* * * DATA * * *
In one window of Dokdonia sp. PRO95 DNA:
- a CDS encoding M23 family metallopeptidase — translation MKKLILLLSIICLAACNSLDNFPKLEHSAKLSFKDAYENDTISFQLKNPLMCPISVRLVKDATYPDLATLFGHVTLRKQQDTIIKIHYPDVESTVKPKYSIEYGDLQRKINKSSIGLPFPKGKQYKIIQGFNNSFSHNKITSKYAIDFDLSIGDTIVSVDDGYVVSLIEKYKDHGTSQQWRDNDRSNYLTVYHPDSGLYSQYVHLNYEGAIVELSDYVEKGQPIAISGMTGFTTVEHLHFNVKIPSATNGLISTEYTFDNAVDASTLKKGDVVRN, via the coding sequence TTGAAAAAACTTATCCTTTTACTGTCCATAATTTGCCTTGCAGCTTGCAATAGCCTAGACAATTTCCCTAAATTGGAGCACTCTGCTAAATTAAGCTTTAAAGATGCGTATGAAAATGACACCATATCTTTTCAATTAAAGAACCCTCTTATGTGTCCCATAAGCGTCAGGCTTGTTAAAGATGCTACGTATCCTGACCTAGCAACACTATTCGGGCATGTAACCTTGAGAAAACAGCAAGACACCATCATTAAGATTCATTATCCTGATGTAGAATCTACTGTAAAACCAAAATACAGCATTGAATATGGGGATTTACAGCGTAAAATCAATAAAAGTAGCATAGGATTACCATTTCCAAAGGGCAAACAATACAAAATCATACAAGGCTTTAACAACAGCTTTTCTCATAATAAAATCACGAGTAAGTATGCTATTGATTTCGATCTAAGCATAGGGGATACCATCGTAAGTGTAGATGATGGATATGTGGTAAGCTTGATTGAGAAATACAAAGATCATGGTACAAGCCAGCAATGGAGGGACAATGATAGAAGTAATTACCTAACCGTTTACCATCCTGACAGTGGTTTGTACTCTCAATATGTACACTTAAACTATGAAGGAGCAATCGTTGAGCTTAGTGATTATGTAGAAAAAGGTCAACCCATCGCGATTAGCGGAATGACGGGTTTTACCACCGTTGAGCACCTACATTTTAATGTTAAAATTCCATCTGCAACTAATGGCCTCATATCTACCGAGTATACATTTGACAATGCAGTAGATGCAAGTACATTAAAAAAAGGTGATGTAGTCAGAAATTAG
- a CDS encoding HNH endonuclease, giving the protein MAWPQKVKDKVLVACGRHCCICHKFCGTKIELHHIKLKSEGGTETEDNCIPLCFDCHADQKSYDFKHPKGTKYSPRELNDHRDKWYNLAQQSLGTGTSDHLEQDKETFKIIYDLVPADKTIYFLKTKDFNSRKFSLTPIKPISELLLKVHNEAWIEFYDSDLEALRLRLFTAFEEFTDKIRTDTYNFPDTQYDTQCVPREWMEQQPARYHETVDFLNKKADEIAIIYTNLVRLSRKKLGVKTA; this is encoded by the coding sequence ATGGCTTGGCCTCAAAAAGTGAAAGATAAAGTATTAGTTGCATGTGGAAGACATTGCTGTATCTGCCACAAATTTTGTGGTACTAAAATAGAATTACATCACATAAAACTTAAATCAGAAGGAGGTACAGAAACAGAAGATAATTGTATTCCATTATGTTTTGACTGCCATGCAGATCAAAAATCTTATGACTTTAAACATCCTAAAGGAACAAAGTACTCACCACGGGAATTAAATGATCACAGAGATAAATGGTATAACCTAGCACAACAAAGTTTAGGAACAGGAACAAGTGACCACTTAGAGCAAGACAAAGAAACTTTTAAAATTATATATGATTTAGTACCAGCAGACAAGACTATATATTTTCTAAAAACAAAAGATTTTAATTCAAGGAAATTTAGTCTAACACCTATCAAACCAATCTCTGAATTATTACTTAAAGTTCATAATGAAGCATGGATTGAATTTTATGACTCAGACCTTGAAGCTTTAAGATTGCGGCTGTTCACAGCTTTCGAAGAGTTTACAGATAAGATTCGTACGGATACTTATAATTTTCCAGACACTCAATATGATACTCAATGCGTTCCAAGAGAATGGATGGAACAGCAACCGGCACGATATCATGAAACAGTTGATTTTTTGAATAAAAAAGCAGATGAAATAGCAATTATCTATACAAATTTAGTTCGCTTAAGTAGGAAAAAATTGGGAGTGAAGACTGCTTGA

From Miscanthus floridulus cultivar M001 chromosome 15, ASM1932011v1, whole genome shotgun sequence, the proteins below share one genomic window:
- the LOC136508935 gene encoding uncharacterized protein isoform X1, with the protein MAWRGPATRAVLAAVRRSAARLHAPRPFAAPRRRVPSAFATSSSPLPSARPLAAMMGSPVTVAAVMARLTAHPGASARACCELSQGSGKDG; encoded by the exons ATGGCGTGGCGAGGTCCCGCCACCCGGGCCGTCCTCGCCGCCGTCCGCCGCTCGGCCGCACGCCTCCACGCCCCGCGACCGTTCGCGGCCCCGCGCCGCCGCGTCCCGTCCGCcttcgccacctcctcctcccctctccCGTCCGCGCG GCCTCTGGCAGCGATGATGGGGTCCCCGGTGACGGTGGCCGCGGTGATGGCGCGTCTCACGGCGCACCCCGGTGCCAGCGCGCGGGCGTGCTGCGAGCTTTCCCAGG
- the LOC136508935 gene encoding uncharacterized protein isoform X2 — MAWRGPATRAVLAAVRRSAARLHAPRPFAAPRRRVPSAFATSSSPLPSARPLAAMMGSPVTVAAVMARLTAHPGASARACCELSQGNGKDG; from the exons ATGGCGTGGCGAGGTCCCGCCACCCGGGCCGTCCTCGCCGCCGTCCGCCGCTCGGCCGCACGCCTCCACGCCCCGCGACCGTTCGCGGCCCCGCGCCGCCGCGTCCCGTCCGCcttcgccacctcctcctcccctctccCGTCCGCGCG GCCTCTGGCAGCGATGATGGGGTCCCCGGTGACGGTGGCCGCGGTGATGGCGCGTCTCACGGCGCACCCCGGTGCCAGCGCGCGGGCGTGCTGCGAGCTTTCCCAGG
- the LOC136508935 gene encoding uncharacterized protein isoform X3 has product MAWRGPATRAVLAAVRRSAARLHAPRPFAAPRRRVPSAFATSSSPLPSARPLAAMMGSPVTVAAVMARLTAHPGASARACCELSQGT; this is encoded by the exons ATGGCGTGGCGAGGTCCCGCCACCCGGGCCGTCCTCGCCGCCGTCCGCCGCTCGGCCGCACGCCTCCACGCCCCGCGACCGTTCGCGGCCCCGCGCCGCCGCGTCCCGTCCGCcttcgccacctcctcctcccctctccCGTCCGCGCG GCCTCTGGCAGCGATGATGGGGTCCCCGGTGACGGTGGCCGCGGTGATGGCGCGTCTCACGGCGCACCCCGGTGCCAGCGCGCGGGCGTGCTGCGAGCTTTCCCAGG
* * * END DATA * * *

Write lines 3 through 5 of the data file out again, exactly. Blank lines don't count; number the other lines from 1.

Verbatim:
- a CDS encoding HNH endonuclease, giving the protein MAWPQKVKDKVLVACGRHCCICHKFCGTKIELHHIKLKSEGGTETEDNCIPLCFDCHADQKSYDFKHPKGTKYSPRELNDHRDKWYNLAQQSLGTGTSDHLEQDKETFKIIYDLVPADKTIYFLKTKDFNSRKFSLTPIKPISELLLKVHNEAWIEFYDSDLEALRLRLFTAFEEFTDKIRTDTYNFPDTQYDTQCVPREWMEQQPARYHETVDFLNKKADEIAIIYTNLVRLSRKKLGVKTA; this is encoded by the coding sequence ATGGCTTGGCCTCAAAAAGTGAAAGATAAAGTATTAGTTGCATGTGGAAGACATTGCTGTATCTGCCACAAATTTTGTGGTACTAAAATAGAATTACATCACATAAAACTTAAATCAGAAGGAGGTACAGAAACAGAAGATAATTGTATTCCATTATGTTTTGACTGCCATGCAGATCAAAAATCTTATGACTTTAAACATCCTAAAGGAACAAAGTACTCACCACGGGAATTAAATGATCACAGAGATAAATGGTATAACCTAGCACAACAAAGTTTAGGAACAGGAACAAGTGACCACTTAGAGCAAGACAAAGAAACTTTTAAAATTATATATGATTTAGTACCAGCAGACAAGACTATATATTTTCTAAAAACAAAAGATTTTAATTCAAGGAAATTTAGTCTAACACCTATCAAACCAATCTCTGAATTATTACTTAAAGTTCATAATGAAGCATGGATTGAATTTTATGACTCAGACCTTGAAGCTTTAAGATTGCGGCTGTTCACAGCTTTCGAAGAGTTTACAGATAAGATTCGTACGGATACTTATAATTTTCCAGACACTCAATATGATACTCAATGCGTTCCAAGAGAATGGATGGAACAGCAACCGGCACGATATCATGAAACAGTTGATTTTTTGAATAAAAAAGCAGATGAAATAGCAATTATCTATACAAATTTAGTTCGCTTAAGTAGGAAAAAATTGGGAGTGAAGACTGCTTGA

From Miscanthus floridulus cultivar M001 chromosome 15, ASM1932011v1, whole genome shotgun sequence, the proteins below share one genomic window:
- the LOC136508935 gene encoding uncharacterized protein isoform X1, with the protein MAWRGPATRAVLAAVRRSAARLHAPRPFAAPRRRVPSAFATSSSPLPSARPLAAMMGSPVTVAAVMARLTAHPGASARACCELSQGSGKDG; encoded by the exons ATGGCGTGGCGAGGTCCCGCCACCCGGGCCGTCCTCGCCGCCGTCCGCCGCTCGGCCGCACGCCTCCACGCCCCGCGACCGTTCGCGGCCCCGCGCCGCCGCGTCCCGTCCGCcttcgccacctcctcctcccctctccCGTCCGCGCG GCCTCTGGCAGCGATGATGGGGTCCCCGGTGACGGTGGCCGCGGTGATGGCGCGTCTCACGGCGCACCCCGGTGCCAGCGCGCGGGCGTGCTGCGAGCTTTCCCAGG